Medical products

FDA Approves Booster Dose for Teens – Medical Products Supply Chain Weekly Review | Alston & Bird

During the holidays, the CDC updated its recommendations for quarantine and post-exposure masking. The FDA has cleared the booster dose of Pfizer vaccine for adolescents 12 to 15 years old and for immunocompromised children 5 to 11 years old. The FDA has released draft guidelines for manufacturers of medical devices marketed under EUA or enforcement discretion policies to help them transition to traditional approvals at the end of the health emergency. public. The Administration has convened the Supply Chain Disruption Working Group for an update on its progress. The FDA has issued guidance for lab staff and manufacturers on technical considerations for new strains in developing COVID-19 tests and reading current test results. Please see details of these and other supply chain developments below:

  • On December 22, the President convened a meeting of the Supply Chain Disruption Task Force with stakeholders from the business sector. The implementation of the recommendations of the Working Group has led to drastic improvements in the flow of goods in the main ports. Dwell times in the ports of Long Beach and Los Angeles have been reduced from 12 to 5 days and from 9 to 4 days, respectively. The Port of Savannah with the Georgia Ports Authority has set up inland pop-up container sites that are accessible by truck and train, speeding up the movement of containers to these locations. The involvement of commercial carriers has also accelerated the movement of goods through the supply chain. The ports of Long Beach and Los Angeles are still operating towards 24/7 operation.
  • On December 22, administration officials met with EU officials on COVID-19 and global health security to assess each country’s progress towards the goal of the partnership cemented in September to defeat the global pandemic . Increasing the global production of vaccines and supplies is a major component of the initiative. The meeting also focused on developing strategies for future actions, including establishing a source of funding for such efforts.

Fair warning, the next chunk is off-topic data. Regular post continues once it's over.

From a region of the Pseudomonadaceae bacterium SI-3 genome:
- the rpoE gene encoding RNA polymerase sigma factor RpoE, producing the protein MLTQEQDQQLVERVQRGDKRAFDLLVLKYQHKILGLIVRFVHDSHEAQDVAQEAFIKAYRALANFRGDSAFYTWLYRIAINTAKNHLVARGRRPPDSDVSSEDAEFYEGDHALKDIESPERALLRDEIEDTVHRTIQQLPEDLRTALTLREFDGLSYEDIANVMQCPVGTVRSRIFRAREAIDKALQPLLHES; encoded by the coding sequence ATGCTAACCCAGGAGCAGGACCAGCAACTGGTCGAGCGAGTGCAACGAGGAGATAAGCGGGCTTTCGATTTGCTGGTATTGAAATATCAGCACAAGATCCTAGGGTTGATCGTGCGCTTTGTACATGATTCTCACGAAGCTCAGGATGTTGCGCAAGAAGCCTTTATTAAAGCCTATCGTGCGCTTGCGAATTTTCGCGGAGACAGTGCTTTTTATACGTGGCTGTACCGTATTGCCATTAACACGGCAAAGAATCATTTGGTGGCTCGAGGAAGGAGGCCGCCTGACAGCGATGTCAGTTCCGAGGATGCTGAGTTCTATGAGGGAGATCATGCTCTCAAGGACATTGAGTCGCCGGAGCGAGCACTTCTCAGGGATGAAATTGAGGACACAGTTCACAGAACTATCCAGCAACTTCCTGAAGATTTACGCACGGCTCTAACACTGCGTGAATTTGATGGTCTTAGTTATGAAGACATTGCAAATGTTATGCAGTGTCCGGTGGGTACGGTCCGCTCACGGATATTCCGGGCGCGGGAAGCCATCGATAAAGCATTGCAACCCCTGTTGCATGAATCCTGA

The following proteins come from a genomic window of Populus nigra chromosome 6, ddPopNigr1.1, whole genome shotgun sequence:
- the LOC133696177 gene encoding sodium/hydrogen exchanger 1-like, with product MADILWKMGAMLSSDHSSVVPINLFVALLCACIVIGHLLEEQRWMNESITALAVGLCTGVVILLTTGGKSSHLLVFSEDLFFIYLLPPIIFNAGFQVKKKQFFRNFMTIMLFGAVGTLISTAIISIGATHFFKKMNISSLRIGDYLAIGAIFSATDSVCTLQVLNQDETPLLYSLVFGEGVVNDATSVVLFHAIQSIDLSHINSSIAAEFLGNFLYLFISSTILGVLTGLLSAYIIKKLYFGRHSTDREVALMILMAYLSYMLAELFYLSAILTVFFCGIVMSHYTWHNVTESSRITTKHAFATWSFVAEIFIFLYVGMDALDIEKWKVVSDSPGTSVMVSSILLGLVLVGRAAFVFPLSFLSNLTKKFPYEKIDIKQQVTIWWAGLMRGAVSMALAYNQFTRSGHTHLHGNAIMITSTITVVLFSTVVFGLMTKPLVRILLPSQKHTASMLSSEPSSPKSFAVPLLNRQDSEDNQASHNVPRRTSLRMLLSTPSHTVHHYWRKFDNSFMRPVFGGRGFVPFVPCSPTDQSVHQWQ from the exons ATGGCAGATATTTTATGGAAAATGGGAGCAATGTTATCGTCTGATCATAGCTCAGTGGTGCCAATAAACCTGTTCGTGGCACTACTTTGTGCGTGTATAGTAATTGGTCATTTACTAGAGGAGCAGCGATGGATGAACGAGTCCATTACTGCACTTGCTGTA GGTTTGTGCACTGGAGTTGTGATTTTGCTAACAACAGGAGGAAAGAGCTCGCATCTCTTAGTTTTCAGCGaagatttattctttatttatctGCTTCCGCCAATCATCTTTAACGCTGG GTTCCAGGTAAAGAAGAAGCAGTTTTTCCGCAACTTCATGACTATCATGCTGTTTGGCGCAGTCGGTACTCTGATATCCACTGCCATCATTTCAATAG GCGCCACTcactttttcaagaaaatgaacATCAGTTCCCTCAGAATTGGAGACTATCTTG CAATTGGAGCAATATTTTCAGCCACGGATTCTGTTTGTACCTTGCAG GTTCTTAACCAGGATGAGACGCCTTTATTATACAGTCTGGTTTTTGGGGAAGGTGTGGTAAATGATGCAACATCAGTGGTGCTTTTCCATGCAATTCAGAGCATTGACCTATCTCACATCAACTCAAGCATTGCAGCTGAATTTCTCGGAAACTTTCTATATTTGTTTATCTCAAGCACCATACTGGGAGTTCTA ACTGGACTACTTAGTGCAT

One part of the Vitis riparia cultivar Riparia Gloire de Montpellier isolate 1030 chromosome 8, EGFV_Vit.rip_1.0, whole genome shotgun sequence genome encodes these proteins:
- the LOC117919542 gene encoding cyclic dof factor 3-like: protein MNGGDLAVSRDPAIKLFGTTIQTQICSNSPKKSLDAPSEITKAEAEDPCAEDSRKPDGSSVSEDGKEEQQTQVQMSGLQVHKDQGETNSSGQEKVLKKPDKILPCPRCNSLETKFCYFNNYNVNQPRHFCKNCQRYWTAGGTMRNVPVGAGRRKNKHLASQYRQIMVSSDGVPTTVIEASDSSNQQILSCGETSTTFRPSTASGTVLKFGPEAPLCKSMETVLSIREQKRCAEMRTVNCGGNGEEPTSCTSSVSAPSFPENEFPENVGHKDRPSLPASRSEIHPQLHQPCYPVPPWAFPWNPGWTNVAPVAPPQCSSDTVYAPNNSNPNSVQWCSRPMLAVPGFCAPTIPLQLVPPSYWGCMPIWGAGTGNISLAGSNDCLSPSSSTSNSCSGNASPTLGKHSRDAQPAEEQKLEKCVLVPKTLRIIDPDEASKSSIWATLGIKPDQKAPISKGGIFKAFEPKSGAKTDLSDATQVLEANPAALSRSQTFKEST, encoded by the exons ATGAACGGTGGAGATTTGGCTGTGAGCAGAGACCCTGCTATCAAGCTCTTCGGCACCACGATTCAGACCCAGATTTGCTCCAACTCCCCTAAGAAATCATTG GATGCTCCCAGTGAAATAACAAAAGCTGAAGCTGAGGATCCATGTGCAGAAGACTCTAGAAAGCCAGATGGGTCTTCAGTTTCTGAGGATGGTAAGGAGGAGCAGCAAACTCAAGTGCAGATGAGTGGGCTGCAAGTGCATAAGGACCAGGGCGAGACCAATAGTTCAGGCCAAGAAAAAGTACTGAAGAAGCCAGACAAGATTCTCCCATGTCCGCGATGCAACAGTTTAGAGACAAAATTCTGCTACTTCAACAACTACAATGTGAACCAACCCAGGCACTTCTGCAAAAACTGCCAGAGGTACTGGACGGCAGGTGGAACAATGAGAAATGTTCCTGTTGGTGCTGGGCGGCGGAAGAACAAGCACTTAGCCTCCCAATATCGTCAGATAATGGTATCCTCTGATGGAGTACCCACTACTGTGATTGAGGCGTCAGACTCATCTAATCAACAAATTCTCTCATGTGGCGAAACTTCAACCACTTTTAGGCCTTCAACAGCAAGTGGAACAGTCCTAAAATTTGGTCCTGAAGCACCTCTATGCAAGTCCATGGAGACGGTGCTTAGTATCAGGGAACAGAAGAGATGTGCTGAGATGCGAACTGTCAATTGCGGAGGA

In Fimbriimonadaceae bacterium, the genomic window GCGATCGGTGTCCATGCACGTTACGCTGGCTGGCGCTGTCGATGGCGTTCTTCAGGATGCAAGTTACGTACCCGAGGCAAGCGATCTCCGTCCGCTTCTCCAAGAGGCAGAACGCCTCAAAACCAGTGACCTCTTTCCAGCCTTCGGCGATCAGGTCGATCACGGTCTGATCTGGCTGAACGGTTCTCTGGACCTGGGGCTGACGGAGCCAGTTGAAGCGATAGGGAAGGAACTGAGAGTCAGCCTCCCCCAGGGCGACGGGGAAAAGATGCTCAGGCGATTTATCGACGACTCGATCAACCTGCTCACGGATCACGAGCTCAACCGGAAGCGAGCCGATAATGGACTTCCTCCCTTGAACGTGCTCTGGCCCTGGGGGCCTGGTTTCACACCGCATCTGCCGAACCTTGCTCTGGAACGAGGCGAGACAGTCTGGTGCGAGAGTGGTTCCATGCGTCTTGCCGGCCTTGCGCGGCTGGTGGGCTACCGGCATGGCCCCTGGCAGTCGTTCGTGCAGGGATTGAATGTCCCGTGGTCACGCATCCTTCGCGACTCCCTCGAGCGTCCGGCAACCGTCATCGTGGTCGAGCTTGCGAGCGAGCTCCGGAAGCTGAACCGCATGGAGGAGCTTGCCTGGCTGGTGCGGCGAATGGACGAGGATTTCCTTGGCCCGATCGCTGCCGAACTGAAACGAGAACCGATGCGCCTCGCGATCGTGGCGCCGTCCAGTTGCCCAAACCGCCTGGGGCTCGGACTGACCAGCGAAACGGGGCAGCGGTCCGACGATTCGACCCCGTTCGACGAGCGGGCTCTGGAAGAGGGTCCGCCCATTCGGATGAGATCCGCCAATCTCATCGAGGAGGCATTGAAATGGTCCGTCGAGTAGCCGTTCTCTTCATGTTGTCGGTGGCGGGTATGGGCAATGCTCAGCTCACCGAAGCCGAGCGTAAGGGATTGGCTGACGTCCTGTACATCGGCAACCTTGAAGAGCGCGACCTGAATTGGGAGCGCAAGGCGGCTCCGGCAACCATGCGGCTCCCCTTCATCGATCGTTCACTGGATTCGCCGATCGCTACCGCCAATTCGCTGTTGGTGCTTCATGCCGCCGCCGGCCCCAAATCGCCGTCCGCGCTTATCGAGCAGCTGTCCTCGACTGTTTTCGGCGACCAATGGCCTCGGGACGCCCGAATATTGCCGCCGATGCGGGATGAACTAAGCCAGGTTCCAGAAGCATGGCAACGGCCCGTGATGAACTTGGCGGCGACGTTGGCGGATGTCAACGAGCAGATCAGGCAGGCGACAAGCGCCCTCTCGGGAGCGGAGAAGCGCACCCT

• On December 22, the FDA Center for Device and Radiological Health (CDRH) released a draft guidance document “Transition Plan for Medical Devices Issued Emergency Use Authorizations (EUA) During Coronavirus Disease 2019 (COVID-19) Public health emergency ”and“ Transition plan for medical devices that fall under enforcement policies during the public health emergency of coronavirus disease 2019 (COVID-19). These proposed transition plans are guided by the principles of ensuring continued access of patients, providers and consumers to quality products; adequately prepare manufacturers and other stakeholders for the transition; and avoid supply chain disruptions. The plans would provide guidance on the requirements and timelines for marketing presentations. Assessment methods would include a risk-based approach that takes into account the intended uses, regulatory history and the level of risk of the device. A notice will be published for manufacturers 180 days before the expiration date of the EUA declaration. An EUA declaration is separate from a public health emergency declaration. Once an EUA declaration is terminated, all EUAs authorized under the EUA declaration are also terminated. Manufacturers must notify the FDA if they intend to continue marketing their products. The FDA intends to apply a phased approach to products marketed under discretionary enforcement policies that allow manufacturers to prepare for new requirements to avoid disruption. Comments on these draft guidelines are expected by March 23, 2022. We recommend that stakeholders carefully review the documents, submit comments if necessary, and start preparing for transitions early.